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7 Email Marketing Mistakes You’re Probably Making (& How to Avoid Them)
Email marketing mistakes are a fact of life—especially for those who are just cutting their teeth on a new list. If you’ve been doing email marketing for any amount of time, you’re probably familiar with the anxiety of hitting ‘send.’ Unless you’re a robot, you’ve probably also realized, mortified, that you’ve sent out an email with a typo, broken image, or other common email mistakes.
We’ve all been there.
Even if you’ve been lucky enough to never experience this certain brand of mortification, you’ve probably at least received an email that just missed the mark.
Are you guilty of committing the worst email mistakes? Read on for the good, the bad, and the ugly of email errors (and how to avoid them).
7 Common Email Marketing Mistakes That Ecommerce Brands Make
With trusted opt-in channels at the forefront of ecommerce marketing strategies, email takes center stage for many brands—and with good reason. Email conversions are higher than ever before, according to the Ecommerce Statistics Report 2020, with promotional emails earning 111% higher YoY conversion rates.
Higher conversion rates plus the ever-increasing challenge of being noticed in a busy inbox means you can’t afford to make email marketing mistakes. These mistakes can lead to unsubscribes, poor deliverability, and an overall loss of trust with your customers.
How can you avoid these email fails? Step one—know thy enemy.
1. Writing Unclickable Subject Lines
We get it, writing an engaging email subject line is not an easy task. In efforts to stand out, ecommerce brands might resort to a few of these subject line sins that get left dusty and unopened in a subscriber’s inbox.
THE ALL CAPS SUBJECT LINE:
Don’t yell at your subscribers—it’s rude. While it might work in some certain cases, you should avoid looking spammy when possible.
Exclamation point abuse:
We’ve all seen this terrible email fail, often combined with the all-caps text that reads: “END OF THE YEAR SALE!!!!!!!!” Freeze and step away from that poor exclamation point. Using punctuation sparingly, yet effectively, will save you from this common email mistake.
Sending a subject line with a typo:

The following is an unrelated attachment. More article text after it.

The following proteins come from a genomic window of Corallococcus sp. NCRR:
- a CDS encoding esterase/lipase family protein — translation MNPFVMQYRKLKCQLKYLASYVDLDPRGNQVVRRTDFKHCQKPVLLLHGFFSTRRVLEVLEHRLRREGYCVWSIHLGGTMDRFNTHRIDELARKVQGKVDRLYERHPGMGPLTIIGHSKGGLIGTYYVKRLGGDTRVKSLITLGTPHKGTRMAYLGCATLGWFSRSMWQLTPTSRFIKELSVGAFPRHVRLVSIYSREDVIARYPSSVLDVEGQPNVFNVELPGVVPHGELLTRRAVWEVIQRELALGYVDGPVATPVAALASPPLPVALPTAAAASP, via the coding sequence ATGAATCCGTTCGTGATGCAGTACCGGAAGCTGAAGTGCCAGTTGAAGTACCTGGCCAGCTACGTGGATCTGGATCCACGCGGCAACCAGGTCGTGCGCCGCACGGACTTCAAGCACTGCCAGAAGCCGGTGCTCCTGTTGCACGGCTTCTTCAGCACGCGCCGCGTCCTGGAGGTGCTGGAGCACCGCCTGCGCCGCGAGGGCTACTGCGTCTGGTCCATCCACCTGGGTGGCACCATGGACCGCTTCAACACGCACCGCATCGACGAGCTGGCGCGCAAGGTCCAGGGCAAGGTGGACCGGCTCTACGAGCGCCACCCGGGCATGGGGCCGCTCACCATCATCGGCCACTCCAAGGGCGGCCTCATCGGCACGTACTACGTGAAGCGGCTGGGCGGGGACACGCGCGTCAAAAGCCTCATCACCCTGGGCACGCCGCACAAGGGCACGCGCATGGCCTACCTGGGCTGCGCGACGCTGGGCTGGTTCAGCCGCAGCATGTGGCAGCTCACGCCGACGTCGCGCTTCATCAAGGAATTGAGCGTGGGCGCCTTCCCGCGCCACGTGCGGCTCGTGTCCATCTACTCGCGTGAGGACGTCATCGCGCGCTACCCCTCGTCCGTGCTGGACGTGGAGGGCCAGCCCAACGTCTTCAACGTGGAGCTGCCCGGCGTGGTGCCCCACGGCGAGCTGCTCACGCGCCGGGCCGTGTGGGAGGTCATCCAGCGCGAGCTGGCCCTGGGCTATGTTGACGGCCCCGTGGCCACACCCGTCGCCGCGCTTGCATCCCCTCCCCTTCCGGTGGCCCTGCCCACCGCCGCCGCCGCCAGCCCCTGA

An honest mistake is still a mistake. Worse than a typo, a placeholder subject line sent to your customers can cause a good deal of embarrassment that can be saved with a simple double-check.
Clickbait Subject Lines:
I know what you’re going to say. “But Whitney, all subject lines are clickbait! That’s the point!”
Yes and no—there’s a big difference between an enticing subject line that makes your customer want to click, and using a subject line that confuses or tricks the customer into opening your email.
For example, Zooplus sent out a product recommendation email with the subject line “Your Zooplus Order” to make the customer think it was an order update (or that they’d placed an order recently). This leaves the customer feeling tricked, and likely upset with your brand.
Making subject lines too long:
The point of a subject line is short, sweet, and to the point. If your subject line is too long, it’ll get cut off on mobile. Stick between 16 and 41 characters (about 7 short words) or so for best results.
When in doubt, look at your own inbox. What makes you want to click and open? How can you evoke that same feeling with your own email campaigns?
Try using a subject line tester to make sure you’re avoiding this all-too-common email mistake.
2. Neglecting Segmentation: The Spray and Pray Email Marketing Mistake
Batch-and-blast, or sending the same exact message to your entire list is an egregious email mistake that many ecommerce marketers are still making.
Customers don’t want emails that aren’t relevant to their wants and needs. 70% of millennials say they’re frustrated with the irrelevant emails they receive. They want personalization—in fact, a whopping 91% of consumers say they’re more likely to shop with brands that provide personalized offers and product recommendations.
The biggest email marketing mistake is believing that personalization is simply using your subscriber’s first name.
Personalization in email marketing goes so much deeper than just “Hello |First_Name|.” The content you send to your customers also needs to be personalized. You can use your subscriber’s first name all you want, but if the actual content of the email isn’t relevant to them, you won’t get anywhere.
So how can you avoid this common email problem? Simple—use segmentation.
Segmentation splits your large email list into smaller groups (or segments) based on something these contacts have in common. It can be done in a few different ways:
- Demographics: Age, gender, location, etc.
- Campaign engagement: Opened/not opened, clicked/not clicked, lack of engagement for so many days, etc.
- Shopping behavior: Recently purchased, recently abandoned a cart, hasn’t purchased in X days, purchases on average a certain amount, etc.
You can use this to better target your email campaigns so you’re not sending irrelevant content to your subscribers. What does that mean for you? Higher open rates, more clicks, more conversions, and thus, of course, higher revenue.